The following review is based on the Thursday, November 9th performance. The role of Dr. Bartolo, which was hitherto portrayed by Paolo Bordogna, was played by Patrick Carfizzi who will again reprise the role for the Sunday, November 12th closing-day performance.
Those who experienced LA Opera’s The Marriage of Figaro earlier this year are in for an absolute treat because the charming Figaro and collection of loveable personalities around him are already back and funnier than ever in The Barber of Seville (through Sun, Nov. 12th). This time, however, it’s not Mozart and Lorenzo Da Ponte pulling the strings of what can be traced back to Pierre Beaumarchais’ original trio of Figaro plays, but Gioachino Rossini and Cesare Sterbini. Sequels, be it in any medium of expression, aren’t usually lauded for being more memorable than their predecessors, though in this case, a different composer and librettist have not only paid lavish homage to the essence of Beaumarchais’ characters, but provided the blueprints for a hilarious onstage illustration.
Combined with the precision on clear display by acclaimed director and choreographer Rob Ashford and conductor Louis Lohraseb, and a premier cast who have echoed an ambitious vision by the aforementioned two, LA Opera’s take on The Barber of Seville stands out as a boisterous opera buffa that overflows with such ebullience that it oftentimes transcends the very genre it’s in — appealing to both opera fans and the uninitiated, alike.
The premise is again a fantastic unspooling of disguises and deception — with love, jealousy, and revenge being the prime motivators. At the forefront of the hijinks is Count Almaviva who is smitten with the youthful and beautiful Rosina, but just can’t find a way to romance her because her guardian Dr. Bartolo desires her for himself instead. Figaro, a barber by trade, though versatile enough to excel at any task, including being the ultimate wingman, supports Almaviva’s endeavor to be loved not for his rank but for the individual he is at heart, resulting in the presentation of an alter ego: “Lindoro.” Figaro masterminds this strategy despite obstacles engineered by Bartolo and Don Basilio (music teacher to Rosina) who are intent on slandering the noble count. Still, a little bribery and some calculated subterfuge go a long way in fomenting an escalating series of events, each more satisfying and diverting than the last, which culminates with buoyant fanfare.
This new-to-Los Angeles production, straight from the Lyric Opera of Chicago, looks as splendid as it sounds — with a concave-crescent set, cream-colored columns, spiral staircases, arches, hanging light fixtures, a multitude of doors, gates, balconies, benches, and even an elegant fountain thanks to Scott Pask’s state-of-the-art scenic design. The lighting by Howard Harrison and Pablo Santiago is lush, saturated with the most glorious of blue and orange hues, which elevates the set and intricate Spanish-inspired costumes by Catherine Zuber — from Almaviva’s sightly trench coat, to Rosina’s coquettishly flowy dresses, Bartolo’s formfitting coats, Basilio’s formal graduate-remiscent attire, as well as Figaro’s mischievous burgundy jacket and cheeky striped pants.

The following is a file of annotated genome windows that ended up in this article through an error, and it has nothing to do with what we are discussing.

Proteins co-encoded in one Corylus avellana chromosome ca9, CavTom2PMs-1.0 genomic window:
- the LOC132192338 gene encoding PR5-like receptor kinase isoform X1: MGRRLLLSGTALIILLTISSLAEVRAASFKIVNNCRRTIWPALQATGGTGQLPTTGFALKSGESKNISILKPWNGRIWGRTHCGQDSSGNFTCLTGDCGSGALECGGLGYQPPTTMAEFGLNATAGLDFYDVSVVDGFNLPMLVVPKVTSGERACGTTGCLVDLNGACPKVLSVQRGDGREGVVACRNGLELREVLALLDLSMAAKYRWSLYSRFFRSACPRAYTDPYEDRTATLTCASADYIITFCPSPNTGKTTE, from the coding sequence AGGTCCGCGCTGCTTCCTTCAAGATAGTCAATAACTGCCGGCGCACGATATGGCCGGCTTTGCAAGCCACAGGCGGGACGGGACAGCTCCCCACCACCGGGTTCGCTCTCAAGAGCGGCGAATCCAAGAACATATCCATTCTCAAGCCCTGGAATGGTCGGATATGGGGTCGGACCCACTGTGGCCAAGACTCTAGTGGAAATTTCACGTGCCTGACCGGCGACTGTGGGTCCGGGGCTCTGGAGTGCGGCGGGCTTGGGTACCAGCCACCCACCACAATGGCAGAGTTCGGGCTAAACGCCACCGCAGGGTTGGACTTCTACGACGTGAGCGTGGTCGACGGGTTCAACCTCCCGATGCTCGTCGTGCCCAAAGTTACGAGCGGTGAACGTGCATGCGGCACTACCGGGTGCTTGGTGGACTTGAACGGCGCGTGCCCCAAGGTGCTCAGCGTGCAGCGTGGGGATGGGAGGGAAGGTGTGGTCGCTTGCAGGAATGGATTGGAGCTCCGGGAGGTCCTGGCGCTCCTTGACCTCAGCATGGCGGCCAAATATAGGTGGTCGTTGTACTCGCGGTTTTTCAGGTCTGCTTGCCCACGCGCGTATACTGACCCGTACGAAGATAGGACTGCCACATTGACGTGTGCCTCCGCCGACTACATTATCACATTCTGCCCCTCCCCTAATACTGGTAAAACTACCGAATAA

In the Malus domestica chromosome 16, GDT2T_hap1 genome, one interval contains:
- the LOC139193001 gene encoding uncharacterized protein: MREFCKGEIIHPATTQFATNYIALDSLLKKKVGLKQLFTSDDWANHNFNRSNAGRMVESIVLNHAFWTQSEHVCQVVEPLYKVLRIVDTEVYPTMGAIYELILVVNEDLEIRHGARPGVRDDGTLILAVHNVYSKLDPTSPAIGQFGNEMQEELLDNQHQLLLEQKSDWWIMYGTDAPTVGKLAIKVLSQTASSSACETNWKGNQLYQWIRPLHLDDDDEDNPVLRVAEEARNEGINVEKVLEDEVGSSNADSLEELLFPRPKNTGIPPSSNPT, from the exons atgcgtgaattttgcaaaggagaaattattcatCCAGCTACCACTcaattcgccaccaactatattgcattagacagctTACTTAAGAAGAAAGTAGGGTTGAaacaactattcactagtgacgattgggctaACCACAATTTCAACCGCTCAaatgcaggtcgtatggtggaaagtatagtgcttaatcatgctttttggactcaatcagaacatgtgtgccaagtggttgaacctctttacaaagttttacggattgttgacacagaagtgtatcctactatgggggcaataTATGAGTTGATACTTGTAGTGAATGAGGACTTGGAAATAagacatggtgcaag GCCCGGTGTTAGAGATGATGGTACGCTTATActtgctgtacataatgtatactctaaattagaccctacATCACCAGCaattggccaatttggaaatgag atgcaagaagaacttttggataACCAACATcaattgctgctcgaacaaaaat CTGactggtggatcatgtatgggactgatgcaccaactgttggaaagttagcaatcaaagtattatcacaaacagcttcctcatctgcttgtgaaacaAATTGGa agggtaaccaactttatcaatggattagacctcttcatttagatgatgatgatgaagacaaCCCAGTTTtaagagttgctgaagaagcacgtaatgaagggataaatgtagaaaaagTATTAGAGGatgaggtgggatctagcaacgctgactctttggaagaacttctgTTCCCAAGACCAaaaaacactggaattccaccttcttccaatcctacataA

The melodies and gorgeously sung arias, like all operas, are the main course that invariably makes loyalists out of spectators. But there is quite the garnish neighboring the vocal adroitness (inclusive of high-speed singing and an awe-inspiring rolling of Rs) exemplified by the cast, many of whom are making their LA Opera debut — and that includes waggish and whimsical non-verbal comic touches that put the proverbial cherry on top.
For instance, Joshua Hopkins, a Grammy-nominated baritone, understands and delivers his assignment as Figaro to perfection. “Largo al factotum” is regarded by many as the opera’s preeminent aria and, using his robust voice in tandem with his charismatic articulations, Hopkins takes ownership of it, deftly using the famous piece to ingratiate his persona to a grateful audience. In addition, because Figaro more or less takes the vantage point of the observer, Hopkins earns laughs as he slinks around the stage, taking inventory of what he sees and, toward the end of Act I, delightfully mirrors what onlookers might be thinking as his character puppeteers the oppositional characters — ostensibly frozen in time — in “Fredda ed immobile, come una statua.”